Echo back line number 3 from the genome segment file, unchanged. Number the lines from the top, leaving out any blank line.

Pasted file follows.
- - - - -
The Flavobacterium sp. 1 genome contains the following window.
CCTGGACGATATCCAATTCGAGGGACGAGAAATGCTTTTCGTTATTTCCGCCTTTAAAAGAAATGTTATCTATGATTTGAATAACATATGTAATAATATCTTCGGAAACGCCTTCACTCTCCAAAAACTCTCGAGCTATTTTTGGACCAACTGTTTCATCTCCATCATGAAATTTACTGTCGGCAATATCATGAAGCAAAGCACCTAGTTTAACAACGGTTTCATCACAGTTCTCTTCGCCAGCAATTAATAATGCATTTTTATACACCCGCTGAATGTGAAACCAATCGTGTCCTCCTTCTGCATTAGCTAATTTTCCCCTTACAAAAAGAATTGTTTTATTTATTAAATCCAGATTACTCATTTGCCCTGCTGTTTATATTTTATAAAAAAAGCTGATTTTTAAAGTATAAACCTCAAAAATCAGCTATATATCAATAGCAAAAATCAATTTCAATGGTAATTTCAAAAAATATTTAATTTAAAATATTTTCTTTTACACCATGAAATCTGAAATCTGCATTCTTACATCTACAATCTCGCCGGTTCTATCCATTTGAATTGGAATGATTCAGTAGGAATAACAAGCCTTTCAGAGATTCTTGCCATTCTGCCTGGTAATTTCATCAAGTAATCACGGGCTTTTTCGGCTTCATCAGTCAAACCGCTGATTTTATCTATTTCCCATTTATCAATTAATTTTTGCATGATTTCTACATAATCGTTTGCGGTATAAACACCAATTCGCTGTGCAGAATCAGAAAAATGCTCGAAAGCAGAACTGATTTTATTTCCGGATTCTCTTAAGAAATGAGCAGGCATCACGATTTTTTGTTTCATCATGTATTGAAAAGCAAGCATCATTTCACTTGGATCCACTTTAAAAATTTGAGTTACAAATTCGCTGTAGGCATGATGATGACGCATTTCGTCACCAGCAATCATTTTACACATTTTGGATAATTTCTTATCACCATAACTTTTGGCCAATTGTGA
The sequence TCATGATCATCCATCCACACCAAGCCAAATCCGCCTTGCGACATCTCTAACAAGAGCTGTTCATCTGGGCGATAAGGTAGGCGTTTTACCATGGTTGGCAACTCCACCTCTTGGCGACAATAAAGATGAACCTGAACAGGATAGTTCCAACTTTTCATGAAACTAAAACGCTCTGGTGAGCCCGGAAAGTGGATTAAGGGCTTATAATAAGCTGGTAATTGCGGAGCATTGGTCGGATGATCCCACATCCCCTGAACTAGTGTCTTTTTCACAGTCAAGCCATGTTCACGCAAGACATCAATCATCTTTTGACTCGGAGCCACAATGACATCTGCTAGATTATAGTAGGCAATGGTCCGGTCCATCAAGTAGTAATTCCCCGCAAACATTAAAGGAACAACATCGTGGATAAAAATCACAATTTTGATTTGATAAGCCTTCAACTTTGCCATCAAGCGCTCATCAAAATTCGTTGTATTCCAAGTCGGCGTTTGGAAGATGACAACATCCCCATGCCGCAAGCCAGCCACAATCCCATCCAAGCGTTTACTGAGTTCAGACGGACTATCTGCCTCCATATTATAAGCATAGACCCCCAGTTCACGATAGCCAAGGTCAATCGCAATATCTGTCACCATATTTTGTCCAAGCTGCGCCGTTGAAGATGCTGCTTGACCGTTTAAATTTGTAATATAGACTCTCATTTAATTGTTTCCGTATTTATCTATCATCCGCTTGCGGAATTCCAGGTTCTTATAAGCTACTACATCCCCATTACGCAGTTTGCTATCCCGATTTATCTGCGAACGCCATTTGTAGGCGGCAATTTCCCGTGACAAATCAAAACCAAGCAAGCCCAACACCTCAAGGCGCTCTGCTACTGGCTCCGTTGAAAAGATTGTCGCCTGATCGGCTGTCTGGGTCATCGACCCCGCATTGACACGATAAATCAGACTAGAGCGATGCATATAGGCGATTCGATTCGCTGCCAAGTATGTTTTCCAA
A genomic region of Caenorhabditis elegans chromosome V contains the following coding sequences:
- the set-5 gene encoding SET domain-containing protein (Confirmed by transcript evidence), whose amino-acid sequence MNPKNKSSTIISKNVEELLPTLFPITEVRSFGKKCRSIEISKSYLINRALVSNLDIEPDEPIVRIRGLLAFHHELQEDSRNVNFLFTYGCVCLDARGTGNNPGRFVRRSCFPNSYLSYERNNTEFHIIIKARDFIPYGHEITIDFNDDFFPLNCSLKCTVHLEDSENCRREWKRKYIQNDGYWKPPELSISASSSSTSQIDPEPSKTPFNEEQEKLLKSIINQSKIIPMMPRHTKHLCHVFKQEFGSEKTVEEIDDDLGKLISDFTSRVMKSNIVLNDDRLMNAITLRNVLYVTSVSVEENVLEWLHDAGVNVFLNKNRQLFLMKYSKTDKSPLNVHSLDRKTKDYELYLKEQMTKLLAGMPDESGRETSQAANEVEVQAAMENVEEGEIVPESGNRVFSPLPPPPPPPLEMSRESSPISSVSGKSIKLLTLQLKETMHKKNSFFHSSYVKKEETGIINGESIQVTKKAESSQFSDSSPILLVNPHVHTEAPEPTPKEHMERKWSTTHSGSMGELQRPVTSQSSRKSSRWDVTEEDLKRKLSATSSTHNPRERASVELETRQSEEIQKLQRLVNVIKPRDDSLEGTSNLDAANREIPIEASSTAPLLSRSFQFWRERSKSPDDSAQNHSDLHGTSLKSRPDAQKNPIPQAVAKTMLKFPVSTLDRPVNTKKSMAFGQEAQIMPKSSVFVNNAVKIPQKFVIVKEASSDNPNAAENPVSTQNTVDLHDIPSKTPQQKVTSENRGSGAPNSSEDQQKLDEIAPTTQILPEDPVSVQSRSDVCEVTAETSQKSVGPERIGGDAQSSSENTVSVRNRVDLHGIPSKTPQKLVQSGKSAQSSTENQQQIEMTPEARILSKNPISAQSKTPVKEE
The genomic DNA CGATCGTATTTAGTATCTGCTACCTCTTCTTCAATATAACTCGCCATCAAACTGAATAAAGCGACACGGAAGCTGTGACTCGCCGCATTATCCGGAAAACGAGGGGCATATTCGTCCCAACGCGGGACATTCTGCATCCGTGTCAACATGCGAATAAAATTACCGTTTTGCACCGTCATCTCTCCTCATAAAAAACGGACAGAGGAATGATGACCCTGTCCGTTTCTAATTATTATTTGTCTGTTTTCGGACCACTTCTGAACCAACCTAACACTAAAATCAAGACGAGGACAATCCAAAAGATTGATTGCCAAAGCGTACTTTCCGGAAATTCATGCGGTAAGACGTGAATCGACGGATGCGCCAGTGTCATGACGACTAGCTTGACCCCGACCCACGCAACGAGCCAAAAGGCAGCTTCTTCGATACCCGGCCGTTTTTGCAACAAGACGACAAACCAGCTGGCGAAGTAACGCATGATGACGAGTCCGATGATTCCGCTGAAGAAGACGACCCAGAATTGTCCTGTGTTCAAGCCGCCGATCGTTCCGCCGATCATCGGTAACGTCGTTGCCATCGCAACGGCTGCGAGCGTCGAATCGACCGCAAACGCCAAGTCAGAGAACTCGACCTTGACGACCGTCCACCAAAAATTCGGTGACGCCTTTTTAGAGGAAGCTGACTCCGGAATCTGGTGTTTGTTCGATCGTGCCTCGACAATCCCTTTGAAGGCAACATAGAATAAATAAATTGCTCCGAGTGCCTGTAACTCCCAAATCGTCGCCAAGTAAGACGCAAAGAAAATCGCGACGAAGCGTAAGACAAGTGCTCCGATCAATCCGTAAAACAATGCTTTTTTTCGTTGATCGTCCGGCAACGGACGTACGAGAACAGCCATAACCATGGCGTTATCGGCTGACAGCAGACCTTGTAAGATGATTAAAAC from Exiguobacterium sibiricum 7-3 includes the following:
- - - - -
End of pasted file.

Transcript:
The sequence TCATGATCATCCATCCACACCAAGCCAAATCCGCCTTGCGACATCTCTAACAAGAGCTGTTCATCTGGGCGATAAGGTAGGCGTTTTACCATGGTTGGCAACTCCACCTCTTGGCGACAATAAAGATGAACCTGAACAGGATAGTTCCAACTTTTCATGAAACTAAAACGCTCTGGTGAGCCCGGAAAGTGGATTAAGGGCTTATAATAAGCTGGTAATTGCGGAGCATTGGTCGGATGATCCCACATCCCCTGAACTAGTGTCTTTTTCACAGTCAAGCCATGTTCACGCAAGACATCAATCATCTTTTGACTCGGAGCCACAATGACATCTGCTAGATTATAGTAGGCAATGGTCCGGTCCATCAAGTAGTAATTCCCCGCAAACATTAAAGGAACAACATCGTGGATAAAAATCACAATTTTGATTTGATAAGCCTTCAACTTTGCCATCAAGCGCTCATCAAAATTCGTTGTATTCCAAGTCGGCGTTTGGAAGATGACAACATCCCCATGCCGCAAGCCAGCCACAATCCCATCCAAGCGTTTACTGAGTTCAGACGGACTATCTGCCTCCATATTATAAGCATAGACCCCCAGTTCACGATAGCCAAGGTCAATCGCAATATCTGTCACCATATTTTGTCCAAGCTGCGCCGTTGAAGATGCTGCTTGACCGTTTAAATTTGTAATATAGACTCTCATTTAATTGTTTCCGTATTTATCTATCATCCGCTTGCGGAATTCCAGGTTCTTATAAGCTACTACATCCCCATTACGCAGTTTGCTATCCCGATTTATCTGCGAACGCCATTTGTAGGCGGCAATTTCCCGTGACAAATCAAAACCAAGCAAGCCCAACACCTCAAGGCGCTCTGCTACTGGCTCCGTTGAAAAGATTGTCGCCTGATCGGCTGTCTGGGTCATCGACCCCGCATTGACACGATAAATCAGACTAGAGCGATGCATATAGGCGATTCGATTCGCTGCCAAGTATGTTTTCCAA